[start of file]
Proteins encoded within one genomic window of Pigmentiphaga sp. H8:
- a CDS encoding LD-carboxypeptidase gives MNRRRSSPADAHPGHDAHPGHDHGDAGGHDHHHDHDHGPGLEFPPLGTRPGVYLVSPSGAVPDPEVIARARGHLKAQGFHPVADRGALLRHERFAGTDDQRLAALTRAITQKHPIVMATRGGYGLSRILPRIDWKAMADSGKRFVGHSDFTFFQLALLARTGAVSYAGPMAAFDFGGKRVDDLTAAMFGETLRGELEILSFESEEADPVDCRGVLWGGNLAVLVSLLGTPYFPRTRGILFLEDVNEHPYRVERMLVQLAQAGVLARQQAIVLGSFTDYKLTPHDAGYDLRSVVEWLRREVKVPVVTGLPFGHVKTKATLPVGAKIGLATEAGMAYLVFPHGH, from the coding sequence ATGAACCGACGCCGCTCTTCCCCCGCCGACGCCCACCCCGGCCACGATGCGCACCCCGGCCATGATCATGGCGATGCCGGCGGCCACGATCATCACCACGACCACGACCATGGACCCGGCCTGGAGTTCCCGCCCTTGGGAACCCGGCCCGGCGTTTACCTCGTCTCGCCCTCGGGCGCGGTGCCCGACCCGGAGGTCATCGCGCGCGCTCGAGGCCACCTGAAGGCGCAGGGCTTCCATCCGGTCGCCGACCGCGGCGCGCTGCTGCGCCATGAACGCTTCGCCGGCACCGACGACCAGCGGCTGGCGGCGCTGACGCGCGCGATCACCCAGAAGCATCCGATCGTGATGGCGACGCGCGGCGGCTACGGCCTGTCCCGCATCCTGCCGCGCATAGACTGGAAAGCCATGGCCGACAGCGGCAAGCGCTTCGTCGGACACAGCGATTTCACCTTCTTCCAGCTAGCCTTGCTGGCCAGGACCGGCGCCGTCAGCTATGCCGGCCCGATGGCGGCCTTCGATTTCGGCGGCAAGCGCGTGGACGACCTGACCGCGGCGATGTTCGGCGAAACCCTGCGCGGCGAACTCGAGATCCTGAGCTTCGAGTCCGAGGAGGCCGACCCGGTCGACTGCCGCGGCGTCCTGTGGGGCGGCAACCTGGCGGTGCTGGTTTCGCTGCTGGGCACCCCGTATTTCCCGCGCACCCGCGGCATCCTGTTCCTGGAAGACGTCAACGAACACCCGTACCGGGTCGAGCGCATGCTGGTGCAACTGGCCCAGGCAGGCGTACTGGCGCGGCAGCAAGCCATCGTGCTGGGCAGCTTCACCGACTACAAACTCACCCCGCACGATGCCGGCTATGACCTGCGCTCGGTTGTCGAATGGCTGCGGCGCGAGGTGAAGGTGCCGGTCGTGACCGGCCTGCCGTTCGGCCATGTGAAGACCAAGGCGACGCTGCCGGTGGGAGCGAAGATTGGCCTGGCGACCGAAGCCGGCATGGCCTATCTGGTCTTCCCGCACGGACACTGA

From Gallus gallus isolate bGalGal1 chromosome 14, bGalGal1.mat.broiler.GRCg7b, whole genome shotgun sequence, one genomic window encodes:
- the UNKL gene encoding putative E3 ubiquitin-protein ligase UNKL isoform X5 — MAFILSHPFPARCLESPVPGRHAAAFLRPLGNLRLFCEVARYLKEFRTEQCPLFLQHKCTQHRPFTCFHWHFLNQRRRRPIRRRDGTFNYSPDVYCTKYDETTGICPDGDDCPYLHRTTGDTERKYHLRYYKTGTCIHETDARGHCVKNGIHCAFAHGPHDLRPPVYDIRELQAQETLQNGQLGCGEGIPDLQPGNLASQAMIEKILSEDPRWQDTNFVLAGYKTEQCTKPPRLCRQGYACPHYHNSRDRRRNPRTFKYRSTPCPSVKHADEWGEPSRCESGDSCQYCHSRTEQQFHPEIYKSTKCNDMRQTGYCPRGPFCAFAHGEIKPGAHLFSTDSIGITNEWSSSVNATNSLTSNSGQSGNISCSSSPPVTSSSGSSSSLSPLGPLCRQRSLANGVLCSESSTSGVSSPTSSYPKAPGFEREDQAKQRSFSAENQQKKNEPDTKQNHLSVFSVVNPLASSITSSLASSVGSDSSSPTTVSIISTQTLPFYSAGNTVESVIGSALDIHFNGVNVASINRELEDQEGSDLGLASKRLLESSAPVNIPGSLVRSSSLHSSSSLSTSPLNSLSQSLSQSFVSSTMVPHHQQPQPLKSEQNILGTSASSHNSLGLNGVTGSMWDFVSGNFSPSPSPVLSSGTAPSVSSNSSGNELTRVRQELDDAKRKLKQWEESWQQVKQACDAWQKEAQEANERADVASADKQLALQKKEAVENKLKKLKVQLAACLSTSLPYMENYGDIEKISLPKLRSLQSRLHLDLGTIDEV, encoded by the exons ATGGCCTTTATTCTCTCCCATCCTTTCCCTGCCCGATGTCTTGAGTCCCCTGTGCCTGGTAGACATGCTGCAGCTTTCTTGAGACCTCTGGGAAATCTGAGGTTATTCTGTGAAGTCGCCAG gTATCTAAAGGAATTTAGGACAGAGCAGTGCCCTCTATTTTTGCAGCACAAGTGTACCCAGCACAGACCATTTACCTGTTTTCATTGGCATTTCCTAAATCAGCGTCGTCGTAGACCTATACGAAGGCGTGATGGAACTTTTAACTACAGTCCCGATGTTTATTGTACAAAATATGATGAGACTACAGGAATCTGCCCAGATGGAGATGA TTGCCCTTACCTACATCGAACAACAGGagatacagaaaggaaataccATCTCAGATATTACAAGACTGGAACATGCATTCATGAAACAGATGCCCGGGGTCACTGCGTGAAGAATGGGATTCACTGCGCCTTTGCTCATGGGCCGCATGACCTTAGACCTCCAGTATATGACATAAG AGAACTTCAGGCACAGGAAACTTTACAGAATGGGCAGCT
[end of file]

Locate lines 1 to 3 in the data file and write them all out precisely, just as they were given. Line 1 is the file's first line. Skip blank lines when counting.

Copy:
Proteins encoded within one genomic window of Pigmentiphaga sp. H8:
- a CDS encoding LD-carboxypeptidase gives MNRRRSSPADAHPGHDAHPGHDHGDAGGHDHHHDHDHGPGLEFPPLGTRPGVYLVSPSGAVPDPEVIARARGHLKAQGFHPVADRGALLRHERFAGTDDQRLAALTRAITQKHPIVMATRGGYGLSRILPRIDWKAMADSGKRFVGHSDFTFFQLALLARTGAVSYAGPMAAFDFGGKRVDDLTAAMFGETLRGELEILSFESEEADPVDCRGVLWGGNLAVLVSLLGTPYFPRTRGILFLEDVNEHPYRVERMLVQLAQAGVLARQQAIVLGSFTDYKLTPHDAGYDLRSVVEWLRREVKVPVVTGLPFGHVKTKATLPVGAKIGLATEAGMAYLVFPHGH, from the coding sequence ATGAACCGACGCCGCTCTTCCCCCGCCGACGCCCACCCCGGCCACGATGCGCACCCCGGCCATGATCATGGCGATGCCGGCGGCCACGATCATCACCACGACCACGACCATGGACCCGGCCTGGAGTTCCCGCCCTTGGGAACCCGGCCCGGCGTTTACCTCGTCTCGCCCTCGGGCGCGGTGCCCGACCCGGAGGTCATCGCGCGCGCTCGAGGCCACCTGAAGGCGCAGGGCTTCCATCCGGTCGCCGACCGCGGCGCGCTGCTGCGCCATGAACGCTTCGCCGGCACCGACGACCAGCGGCTGGCGGCGCTGACGCGCGCGATCACCCAGAAGCATCCGATCGTGATGGCGACGCGCGGCGGCTACGGCCTGTCCCGCATCCTGCCGCGCATAGACTGGAAAGCCATGGCCGACAGCGGCAAGCGCTTCGTCGGACACAGCGATTTCACCTTCTTCCAGCTAGCCTTGCTGGCCAGGACCGGCGCCGTCAGCTATGCCGGCCCGATGGCGGCCTTCGATTTCGGCGGCAAGCGCGTGGACGACCTGACCGCGGCGATGTTCGGCGAAACCCTGCGCGGCGAACTCGAGATCCTGAGCTTCGAGTCCGAGGAGGCCGACCCGGTCGACTGCCGCGGCGTCCTGTGGGGCGGCAACCTGGCGGTGCTGGTTTCGCTGCTGGGCACCCCGTATTTCCCGCGCACCCGCGGCATCCTGTTCCTGGAAGACGTCAACGAACACCCGTACCGGGTCGAGCGCATGCTGGTGCAACTGGCCCAGGCAGGCGTACTGGCGCGGCAGCAAGCCATCGTGCTGGGCAGCTTCACCGACTACAAACTCACCCCGCACGATGCCGGCTATGACCTGCGCTCGGTTGTCGAATGGCTGCGGCGCGAGGTGAAGGTGCCGGTCGTGACCGGCCTGCCGTTCGGCCATGTGAAGACCAAGGCGACGCTGCCGGTGGGAGCGAAGATTGGCCTGGCGACCGAAGCCGGCATGGCCTATCTGGTCTTCCCGCACGGACACTGA

From Gallus gallus isolate bGalGal1 chromosome 14, bGalGal1.mat.broiler.GRCg7b, whole genome shotgun sequence, one genomic window encodes: